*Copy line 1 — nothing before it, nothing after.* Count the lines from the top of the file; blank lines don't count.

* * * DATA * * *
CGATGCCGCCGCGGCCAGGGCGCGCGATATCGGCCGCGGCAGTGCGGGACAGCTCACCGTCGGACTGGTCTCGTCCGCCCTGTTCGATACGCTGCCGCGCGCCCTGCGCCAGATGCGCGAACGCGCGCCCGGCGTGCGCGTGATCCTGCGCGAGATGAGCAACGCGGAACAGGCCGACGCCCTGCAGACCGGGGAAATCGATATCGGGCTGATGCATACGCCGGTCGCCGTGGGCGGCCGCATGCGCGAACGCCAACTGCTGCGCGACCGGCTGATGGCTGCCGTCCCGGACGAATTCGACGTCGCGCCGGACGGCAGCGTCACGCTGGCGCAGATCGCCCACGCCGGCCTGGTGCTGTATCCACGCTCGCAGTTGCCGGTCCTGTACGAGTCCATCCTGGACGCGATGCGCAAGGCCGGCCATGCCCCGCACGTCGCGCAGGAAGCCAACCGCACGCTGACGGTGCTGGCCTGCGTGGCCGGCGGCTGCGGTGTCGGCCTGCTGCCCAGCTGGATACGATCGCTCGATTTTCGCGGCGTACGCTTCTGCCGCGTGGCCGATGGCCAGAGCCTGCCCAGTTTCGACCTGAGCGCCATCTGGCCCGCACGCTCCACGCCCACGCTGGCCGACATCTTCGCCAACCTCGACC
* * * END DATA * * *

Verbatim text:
CGATGCCGCCGCGGCCAGGGCGCGCGATATCGGCCGCGGCAGTGCGGGACAGCTCACCGTCGGACTGGTCTCGTCCGCCCTGTTCGATACGCTGCCGCGCGCCCTGCGCCAGATGCGCGAACGCGCGCCCGGCGTGCGCGTGATCCTGCGCGAGATGAGCAACGCGGAACAGGCCGACGCCCTGCAGACCGGGGAAATCGATATCGGGCTGATGCATACGCCGGTCGCCGTGGGCGGCCGCATGCGCGAACGCCAACTGCTGCGCGACCGGCTGATGGCTGCCGTCCCGGACGAATTCGACGTCGCGCCGGACGGCAGCGTCACGCTGGCGCAGATCGCCCACGCCGGCCTGGTGCTGTATCCACGCTCGCAGTTGCCGGTCCTGTACGAGTCCATCCTGGACGCGATGCGCAAGGCCGGCCATGCCCCGCACGTCGCGCAGGAAGCCAACCGCACGCTGACGGTGCTGGCCTGCGTGGCCGGCGGCTGCGGTGTCGGCCTGCTGCCCAGCTGGATACGATCGCTCGATTTTCGCGGCGTACGCTTCTGCCGCGTGGCCGATGGCCAGAGCCTGCCCAGTTTCGACCTGAGCGCCATCTGGCCCGCACGCTCCACGCCCACGCTGGCCGACATCTTCGCCAACCTCGACC